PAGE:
Store-and-forward teledermatology is even more beneficial for these patients since it is beneficial for a dermatologist if the patient has a well-documented photographic history of their skin. Close-up photos of atypical moles and large body areas can help evaluate any changes in the skin and take action faster.
6. Increases the number of patient cases dermatologists can review per day
On average, a dermatologist can take five in-person consultations per hour. However, with a store-and-forward telehealth solution, they may be able to review up to 20 patient cases in the same period7.
Attract more patients to your clinic, reduce the waiting time for patients, and get more flexibility on your schedule.
An intuitive solution for Dermatology Clinics
Types of Teledermatology: Data Transmission Modes
The advantages of teledermatology are many, but it is important to differentiate between the different types of technologies (or data transmission modes) used and the advantages or disadvantages these technologies bring to the table.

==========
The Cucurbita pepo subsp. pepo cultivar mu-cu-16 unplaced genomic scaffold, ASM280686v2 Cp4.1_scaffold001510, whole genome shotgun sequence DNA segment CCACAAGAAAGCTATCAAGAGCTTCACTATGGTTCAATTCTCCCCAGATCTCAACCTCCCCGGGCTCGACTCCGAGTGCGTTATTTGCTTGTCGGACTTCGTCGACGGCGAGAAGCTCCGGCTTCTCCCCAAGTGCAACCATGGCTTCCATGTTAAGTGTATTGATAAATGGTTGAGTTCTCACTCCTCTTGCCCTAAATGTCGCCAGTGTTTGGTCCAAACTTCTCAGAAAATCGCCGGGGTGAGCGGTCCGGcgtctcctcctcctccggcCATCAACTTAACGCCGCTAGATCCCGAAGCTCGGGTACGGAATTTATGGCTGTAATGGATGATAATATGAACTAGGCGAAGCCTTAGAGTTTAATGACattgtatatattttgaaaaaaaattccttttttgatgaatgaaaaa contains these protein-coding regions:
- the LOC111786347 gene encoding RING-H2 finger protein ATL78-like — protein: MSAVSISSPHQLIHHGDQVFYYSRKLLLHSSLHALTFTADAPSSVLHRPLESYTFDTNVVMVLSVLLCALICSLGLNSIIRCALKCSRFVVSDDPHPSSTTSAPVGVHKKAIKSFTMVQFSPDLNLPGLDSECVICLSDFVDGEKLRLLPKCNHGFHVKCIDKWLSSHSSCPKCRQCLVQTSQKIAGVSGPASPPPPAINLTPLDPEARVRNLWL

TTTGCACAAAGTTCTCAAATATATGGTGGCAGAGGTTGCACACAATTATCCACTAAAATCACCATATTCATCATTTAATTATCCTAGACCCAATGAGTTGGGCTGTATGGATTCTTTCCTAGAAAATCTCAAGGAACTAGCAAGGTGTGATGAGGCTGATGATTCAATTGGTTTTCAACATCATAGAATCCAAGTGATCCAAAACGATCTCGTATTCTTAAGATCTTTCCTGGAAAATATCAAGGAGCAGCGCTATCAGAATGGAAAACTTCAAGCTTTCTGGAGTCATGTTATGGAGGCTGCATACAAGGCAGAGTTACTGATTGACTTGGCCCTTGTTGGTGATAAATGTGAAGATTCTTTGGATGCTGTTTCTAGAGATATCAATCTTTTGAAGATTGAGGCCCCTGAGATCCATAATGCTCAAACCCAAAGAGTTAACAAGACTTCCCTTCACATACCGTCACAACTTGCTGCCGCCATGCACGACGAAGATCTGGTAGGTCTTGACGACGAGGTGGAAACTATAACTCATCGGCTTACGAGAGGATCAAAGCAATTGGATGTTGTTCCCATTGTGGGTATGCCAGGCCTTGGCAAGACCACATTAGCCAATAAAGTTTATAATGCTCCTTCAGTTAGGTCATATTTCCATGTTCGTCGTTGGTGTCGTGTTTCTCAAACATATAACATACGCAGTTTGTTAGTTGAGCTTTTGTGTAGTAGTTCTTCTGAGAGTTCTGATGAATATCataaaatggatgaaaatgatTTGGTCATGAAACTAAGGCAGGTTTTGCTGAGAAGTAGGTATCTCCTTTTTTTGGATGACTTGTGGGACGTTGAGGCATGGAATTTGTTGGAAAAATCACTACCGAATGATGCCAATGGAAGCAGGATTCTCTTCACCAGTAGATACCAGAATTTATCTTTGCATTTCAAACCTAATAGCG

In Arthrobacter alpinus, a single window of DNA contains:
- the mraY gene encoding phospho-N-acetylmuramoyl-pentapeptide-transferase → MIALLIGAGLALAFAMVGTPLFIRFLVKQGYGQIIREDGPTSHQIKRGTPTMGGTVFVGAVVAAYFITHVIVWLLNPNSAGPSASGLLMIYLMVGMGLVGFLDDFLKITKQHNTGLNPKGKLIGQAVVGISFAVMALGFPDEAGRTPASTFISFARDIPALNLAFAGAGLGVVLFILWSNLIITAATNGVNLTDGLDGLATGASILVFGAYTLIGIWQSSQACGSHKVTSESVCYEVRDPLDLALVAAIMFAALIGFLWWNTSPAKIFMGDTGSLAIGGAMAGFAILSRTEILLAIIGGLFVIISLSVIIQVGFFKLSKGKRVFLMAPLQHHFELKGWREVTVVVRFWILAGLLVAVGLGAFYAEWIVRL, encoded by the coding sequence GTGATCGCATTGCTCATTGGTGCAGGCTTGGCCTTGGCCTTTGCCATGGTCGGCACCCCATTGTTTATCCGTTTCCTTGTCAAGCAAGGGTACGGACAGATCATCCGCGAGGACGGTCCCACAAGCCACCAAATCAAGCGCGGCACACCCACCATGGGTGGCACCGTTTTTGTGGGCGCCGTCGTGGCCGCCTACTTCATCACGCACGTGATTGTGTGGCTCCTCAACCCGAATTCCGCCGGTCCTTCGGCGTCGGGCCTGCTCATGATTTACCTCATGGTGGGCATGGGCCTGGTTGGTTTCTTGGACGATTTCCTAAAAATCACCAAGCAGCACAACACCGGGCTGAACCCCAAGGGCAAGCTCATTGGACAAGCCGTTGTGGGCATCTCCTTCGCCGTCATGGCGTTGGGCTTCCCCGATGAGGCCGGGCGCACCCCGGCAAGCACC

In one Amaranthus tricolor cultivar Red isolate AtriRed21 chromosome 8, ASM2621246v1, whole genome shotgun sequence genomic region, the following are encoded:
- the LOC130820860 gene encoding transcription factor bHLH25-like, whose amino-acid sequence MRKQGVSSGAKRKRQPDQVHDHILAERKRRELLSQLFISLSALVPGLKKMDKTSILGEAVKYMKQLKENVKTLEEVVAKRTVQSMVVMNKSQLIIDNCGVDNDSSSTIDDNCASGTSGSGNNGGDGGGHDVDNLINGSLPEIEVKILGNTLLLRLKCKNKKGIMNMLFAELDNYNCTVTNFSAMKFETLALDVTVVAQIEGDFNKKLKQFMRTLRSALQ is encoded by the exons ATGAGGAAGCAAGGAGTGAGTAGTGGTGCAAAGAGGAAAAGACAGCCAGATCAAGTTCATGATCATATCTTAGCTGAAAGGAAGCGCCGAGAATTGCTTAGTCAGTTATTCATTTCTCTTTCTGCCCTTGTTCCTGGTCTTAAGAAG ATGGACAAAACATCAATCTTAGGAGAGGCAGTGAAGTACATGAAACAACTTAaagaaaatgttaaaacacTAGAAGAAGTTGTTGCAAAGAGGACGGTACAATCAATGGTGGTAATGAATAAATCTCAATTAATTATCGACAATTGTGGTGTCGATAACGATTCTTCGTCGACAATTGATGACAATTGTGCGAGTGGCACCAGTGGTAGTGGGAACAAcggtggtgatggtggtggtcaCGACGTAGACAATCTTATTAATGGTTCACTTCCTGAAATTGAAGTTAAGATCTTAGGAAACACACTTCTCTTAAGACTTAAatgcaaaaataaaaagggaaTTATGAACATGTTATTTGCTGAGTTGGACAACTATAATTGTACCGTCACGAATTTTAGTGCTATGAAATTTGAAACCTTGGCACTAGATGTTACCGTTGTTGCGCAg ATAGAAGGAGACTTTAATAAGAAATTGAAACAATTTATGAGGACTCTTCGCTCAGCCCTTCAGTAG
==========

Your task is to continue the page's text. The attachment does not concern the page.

Primarily, teledermatology encompasses two main data transmission modes:
- Synchronous or Live-Video-Conferencing (LVC)
- Asynchronous or Store-and-Forward (SAF)
Live Video Conferencing (LVC)
Live-Video-Conferencing (LVC) is a popular communication mode in telemedicine and has been thoroughly researched for implementation in dermatology.
Live video communication offers the same voice interaction between the participants as on the telephone, but the live camera can be directed towards a rash or skin lesion for visual inspection in real-time.
In most cases, using live video conferencing is inefficient in dermatology. Although it tries to mimic a physical consultation and is a possibility for patients very far from the dermatologist’s office, the technology doesn’t work well for a specialty like dermatology, and it has a few disadvantages compared to SAF technology.